India and China have overtaken the traditionally dominant crude buyers, such as Japan, and challenged the United States as the world’s biggest oil consumer. The new dynamics in the global oil market brings about new trade routes but also challenges the way oil is priced in the region, as new players are increasing pushing for fewer long-term deals and more cargoes. China and India, the world’s more populous countries, have tripled their share of the world’s oil consumption since 1990 to more than 16 percent, which is nearing the US share of roughly 20 percent. With the combined share of 16 percent, both economies are re-affirming their status as the epicenter of the global demand growth.
Owain Johnson of Dubai Mercantile Exchange (DME) commented that “Asian oil markets are in a tremendous period of flux”. Experts estimate that China and India could double their share to about 30 percent by 2040. Both countries are also home to Asia’s rising traders, such as the Indian Oil Corporation, which operates 11 refineries with a combined capacity of 80.7 million tons a year (1.9 million barrels per day), which is about 30 percent of India’s overall capacity. The rising power of Chinese and Indian companies naturally comes at the expense of Western energy giants. For example, Shell complained already in December last year that aggressive trading of Chinese firms caused the fact that Asian crude prices did not properly reflect the market. “Chinese oil companies have become the new power houses in oil trading,” said Oystein Berentsen of Strong Petroleum in Singapore.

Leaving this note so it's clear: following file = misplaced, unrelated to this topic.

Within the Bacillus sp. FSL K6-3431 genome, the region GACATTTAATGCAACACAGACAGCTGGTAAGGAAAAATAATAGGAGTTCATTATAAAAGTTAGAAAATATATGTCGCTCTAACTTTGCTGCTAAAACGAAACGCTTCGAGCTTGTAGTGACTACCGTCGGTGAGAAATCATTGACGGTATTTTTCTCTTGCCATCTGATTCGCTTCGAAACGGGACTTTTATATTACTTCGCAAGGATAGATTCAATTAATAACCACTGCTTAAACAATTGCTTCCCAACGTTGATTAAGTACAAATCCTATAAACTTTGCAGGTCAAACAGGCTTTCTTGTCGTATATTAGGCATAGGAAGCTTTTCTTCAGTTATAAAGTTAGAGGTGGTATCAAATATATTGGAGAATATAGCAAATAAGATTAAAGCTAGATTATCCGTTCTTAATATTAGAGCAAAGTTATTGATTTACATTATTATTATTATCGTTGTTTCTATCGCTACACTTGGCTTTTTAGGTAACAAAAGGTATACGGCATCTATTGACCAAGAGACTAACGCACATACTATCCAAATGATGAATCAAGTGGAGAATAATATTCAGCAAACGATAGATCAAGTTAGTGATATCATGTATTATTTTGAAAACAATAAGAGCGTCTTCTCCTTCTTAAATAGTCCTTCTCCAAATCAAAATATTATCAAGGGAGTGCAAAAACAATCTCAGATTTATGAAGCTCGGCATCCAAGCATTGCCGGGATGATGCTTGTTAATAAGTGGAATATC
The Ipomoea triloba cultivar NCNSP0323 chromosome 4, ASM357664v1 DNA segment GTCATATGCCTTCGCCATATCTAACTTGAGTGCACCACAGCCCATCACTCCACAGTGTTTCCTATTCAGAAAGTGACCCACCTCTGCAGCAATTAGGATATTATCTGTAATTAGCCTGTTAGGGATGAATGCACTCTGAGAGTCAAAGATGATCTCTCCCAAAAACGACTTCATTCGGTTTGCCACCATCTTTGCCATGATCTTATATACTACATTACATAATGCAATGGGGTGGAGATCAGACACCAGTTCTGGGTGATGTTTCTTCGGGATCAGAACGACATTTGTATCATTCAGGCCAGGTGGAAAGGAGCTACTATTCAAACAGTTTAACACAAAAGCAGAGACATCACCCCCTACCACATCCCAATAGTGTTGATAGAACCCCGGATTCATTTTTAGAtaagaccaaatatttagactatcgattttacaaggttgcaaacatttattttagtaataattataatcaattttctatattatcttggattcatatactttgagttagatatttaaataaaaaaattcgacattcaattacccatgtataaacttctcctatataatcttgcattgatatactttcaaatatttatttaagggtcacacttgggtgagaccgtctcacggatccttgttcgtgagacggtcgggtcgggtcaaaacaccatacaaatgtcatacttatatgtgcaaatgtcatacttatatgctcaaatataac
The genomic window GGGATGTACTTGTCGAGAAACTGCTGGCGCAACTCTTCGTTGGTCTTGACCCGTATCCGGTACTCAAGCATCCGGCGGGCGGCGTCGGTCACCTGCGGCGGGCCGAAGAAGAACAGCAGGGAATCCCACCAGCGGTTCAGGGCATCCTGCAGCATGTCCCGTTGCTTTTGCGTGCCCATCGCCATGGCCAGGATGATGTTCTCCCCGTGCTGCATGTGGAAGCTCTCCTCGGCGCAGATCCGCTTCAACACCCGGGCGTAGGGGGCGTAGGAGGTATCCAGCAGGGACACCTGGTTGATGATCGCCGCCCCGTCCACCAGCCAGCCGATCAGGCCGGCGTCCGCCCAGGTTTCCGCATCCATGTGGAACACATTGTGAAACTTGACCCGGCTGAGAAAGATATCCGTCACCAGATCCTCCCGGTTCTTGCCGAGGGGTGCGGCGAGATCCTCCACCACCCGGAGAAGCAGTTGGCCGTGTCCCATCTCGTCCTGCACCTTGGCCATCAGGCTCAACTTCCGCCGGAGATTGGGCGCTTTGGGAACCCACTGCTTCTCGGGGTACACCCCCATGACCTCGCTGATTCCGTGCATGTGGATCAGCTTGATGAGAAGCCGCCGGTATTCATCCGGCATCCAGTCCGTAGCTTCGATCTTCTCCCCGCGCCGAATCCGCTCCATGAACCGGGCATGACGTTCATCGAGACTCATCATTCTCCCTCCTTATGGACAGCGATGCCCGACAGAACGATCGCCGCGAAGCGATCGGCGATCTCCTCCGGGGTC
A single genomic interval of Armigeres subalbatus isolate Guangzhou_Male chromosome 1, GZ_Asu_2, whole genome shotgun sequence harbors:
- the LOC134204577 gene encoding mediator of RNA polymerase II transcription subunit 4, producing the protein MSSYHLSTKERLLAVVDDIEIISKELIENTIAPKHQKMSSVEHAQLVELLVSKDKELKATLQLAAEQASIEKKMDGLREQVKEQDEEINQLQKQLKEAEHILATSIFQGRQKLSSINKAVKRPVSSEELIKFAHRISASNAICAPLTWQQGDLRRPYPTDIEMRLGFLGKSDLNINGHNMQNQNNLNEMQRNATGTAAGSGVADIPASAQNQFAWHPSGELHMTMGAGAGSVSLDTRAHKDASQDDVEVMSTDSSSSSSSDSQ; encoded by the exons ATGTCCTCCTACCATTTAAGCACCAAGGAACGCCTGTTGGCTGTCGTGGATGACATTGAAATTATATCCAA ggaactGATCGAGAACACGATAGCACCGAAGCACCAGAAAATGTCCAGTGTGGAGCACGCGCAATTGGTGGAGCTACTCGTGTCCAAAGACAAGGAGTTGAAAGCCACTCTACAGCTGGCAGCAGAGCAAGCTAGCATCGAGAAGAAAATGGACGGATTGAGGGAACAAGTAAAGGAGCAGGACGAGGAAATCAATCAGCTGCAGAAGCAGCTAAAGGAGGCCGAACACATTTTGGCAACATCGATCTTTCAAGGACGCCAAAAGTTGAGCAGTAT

Before the rise of India and China, Asia’s most powerful player in energy was Japan, which accounted for about 10 percent of the world’s demand. Now, as China and India are taking the lead, more and more trading is done on spot basis, as buyers prefer cost and delivery flexibility to fixed shipment schedule. Moreover, much of the trading comes in hefty volumes, as China and India’s combined daily net crude imports are more than 10 million barrels.